Outsourcing and the new talent-centric HR approach
Last month we held our HR Directors Annual Symposium which saw leading figures in the HR profession come together from around the globe to discuss this year’s topic, ‘Redefining Business Value Through a Talent Centric Approach’; and the debate certainly gave me an insight into the current situation in HR.
A key trend which was widely acknowledged throughout the day was the increasing pressure on HR to enable growth whilst making operations leaner, faster and more cost effective to run, pressure which shows no signs of fading.
One of the speakers, Gyan Nagpal, former head of talent in APAC for Deutsche Bank and now CEO of the consultancy, PeopleLENS, emphasised the fact that corporate boards are looking for greater involvement and depth of insight from HR, which means it is now more important than ever that the profession presents its business case in a more structured and robust manner.
As pressure grows for this new HR role I can’t help but consider the Ulrich model, an application originally put in place to help HR grow and develop, which is widely being criticised for no longer achieving the desired impact. At a time when HR needs to connect at all levels within a company, the Ulrich model has in some cases removed the all-important middle and created a disconnect between process and strategy, an important connection which can be rebuilt as the profession reacts to the changing business climate.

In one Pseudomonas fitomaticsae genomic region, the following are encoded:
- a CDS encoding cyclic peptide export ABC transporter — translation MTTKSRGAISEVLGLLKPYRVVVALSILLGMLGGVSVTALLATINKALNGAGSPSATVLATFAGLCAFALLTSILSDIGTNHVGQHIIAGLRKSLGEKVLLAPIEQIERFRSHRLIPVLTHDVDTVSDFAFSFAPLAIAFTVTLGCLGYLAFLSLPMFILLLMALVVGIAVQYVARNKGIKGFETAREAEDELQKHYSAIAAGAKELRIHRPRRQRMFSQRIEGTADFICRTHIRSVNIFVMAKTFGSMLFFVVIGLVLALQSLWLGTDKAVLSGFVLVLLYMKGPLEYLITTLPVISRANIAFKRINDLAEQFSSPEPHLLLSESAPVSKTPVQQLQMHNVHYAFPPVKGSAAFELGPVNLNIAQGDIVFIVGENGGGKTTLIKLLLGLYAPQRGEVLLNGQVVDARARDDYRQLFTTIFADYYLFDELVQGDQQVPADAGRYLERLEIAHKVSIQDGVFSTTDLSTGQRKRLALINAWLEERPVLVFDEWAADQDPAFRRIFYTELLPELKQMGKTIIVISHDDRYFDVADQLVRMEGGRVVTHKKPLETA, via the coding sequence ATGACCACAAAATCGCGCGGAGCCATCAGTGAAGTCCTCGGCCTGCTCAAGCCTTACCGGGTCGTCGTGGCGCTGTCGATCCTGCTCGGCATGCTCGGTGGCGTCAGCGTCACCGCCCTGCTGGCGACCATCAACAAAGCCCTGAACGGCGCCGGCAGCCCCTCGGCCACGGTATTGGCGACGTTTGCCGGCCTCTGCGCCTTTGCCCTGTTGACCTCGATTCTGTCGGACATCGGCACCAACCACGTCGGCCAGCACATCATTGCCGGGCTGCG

The new HR role
In a challenging and ever changing economic environment it is difficult to forecast skills and organisational needs. As CEOs look to attract and retain the skills they need to remain competitive, they are in need of strategic outsourced business partners for assistance. In many instances though, they do not view the HR function in this way. To counter this, HR professionals need to align talent strategies with real industry needs.
In the first instance there is a level of education needed on both sides as to the role of HR at board level. For senior line management a better understanding of how talent management can contribute to the bottom line is desirable, whilst HR professionals, in return, need to learn the inner workings and language of corporations to be able to quantify the business impact of talent management in a way the board easily understands.
Take the people agenda for example. As this topic becomes a more important part of human resources, HR professionals need to be able to put it into more quantifiable, commercial terms, so board members can see the incentives behind it before they can agree to any investment.
An ideal approach to this new talent centric focus would see a partnership whereby both parties draw on their experiences to work together and develop robust strategic principles which supply the talent for a business which is yet to be defined. This is a great opportunity for HR professionals to be the guide business leaders are looking for and achieve the boardroom credibility desired by talent management professionals both as an outsourced function and internal resource.
Over the next year or two, external and internal specialists alike will need to take more risks when it comes to talent management in order to develop and retain the right people needed to keep up with the changing environment. Instead of working separately, HR professionals and line managers should be combining their talent management efforts to maximise success and support each other as strategic business partners should.
The full analysis of the HR Directors Symposium is available in the Ochre House White Paper Redefining business value through a talent centric approach. For a copy of the report please contact Prashanie Dharmadasa: firstname.lastname@example.org
About the Author
Sue Brooks is Managing Director, Ochre House.